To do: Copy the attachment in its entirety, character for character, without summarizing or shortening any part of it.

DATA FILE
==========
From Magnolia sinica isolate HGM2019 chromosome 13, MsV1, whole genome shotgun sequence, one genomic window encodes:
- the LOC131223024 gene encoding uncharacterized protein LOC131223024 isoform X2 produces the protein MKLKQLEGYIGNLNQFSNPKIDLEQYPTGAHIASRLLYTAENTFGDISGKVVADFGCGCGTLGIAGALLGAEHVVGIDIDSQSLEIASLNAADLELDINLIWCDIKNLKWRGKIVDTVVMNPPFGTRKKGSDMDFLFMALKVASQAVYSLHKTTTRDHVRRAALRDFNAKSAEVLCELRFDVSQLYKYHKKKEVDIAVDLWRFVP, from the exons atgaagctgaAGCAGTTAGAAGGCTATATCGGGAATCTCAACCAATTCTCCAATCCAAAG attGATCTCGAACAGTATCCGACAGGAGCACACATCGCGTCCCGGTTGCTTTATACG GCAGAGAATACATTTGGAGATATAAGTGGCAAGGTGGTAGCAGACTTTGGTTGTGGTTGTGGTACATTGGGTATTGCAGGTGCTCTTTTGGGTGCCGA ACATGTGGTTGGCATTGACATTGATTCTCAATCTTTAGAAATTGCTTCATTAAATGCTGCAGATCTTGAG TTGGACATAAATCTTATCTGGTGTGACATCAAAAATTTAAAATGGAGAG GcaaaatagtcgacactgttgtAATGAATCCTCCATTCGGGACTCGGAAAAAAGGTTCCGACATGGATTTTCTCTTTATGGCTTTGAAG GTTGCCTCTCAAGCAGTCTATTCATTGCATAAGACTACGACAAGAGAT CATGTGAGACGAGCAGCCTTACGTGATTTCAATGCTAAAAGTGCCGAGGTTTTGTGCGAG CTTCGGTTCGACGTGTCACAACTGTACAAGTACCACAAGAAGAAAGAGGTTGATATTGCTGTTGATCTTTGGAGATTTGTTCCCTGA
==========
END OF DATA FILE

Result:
From Magnolia sinica isolate HGM2019 chromosome 13, MsV1, whole genome shotgun sequence, one genomic window encodes:
- the LOC131223024 gene encoding uncharacterized protein LOC131223024 isoform X2 produces the protein MKLKQLEGYIGNLNQFSNPKIDLEQYPTGAHIASRLLYTAENTFGDISGKVVADFGCGCGTLGIAGALLGAEHVVGIDIDSQSLEIASLNAADLELDINLIWCDIKNLKWRGKIVDTVVMNPPFGTRKKGSDMDFLFMALKVASQAVYSLHKTTTRDHVRRAALRDFNAKSAEVLCELRFDVSQLYKYHKKKEVDIAVDLWRFVP, from the exons atgaagctgaAGCAGTTAGAAGGCTATATCGGGAATCTCAACCAATTCTCCAATCCAAAG attGATCTCGAACAGTATCCGACAGGAGCACACATCGCGTCCCGGTTGCTTTATACG GCAGAGAATACATTTGGAGATATAAGTGGCAAGGTGGTAGCAGACTTTGGTTGTGGTTGTGGTACATTGGGTATTGCAGGTGCTCTTTTGGGTGCCGA ACATGTGGTTGGCATTGACATTGATTCTCAATCTTTAGAAATTGCTTCATTAAATGCTGCAGATCTTGAG TTGGACATAAATCTTATCTGGTGTGACATCAAAAATTTAAAATGGAGAG GcaaaatagtcgacactgttgtAATGAATCCTCCATTCGGGACTCGGAAAAAAGGTTCCGACATGGATTTTCTCTTTATGGCTTTGAAG GTTGCCTCTCAAGCAGTCTATTCATTGCATAAGACTACGACAAGAGAT CATGTGAGACGAGCAGCCTTACGTGATTTCAATGCTAAAAGTGCCGAGGTTTTGTGCGAG CTTCGGTTCGACGTGTCACAACTGTACAAGTACCACAAGAAGAAAGAGGTTGATATTGCTGTTGATCTTTGGAGATTTGTTCCCTGA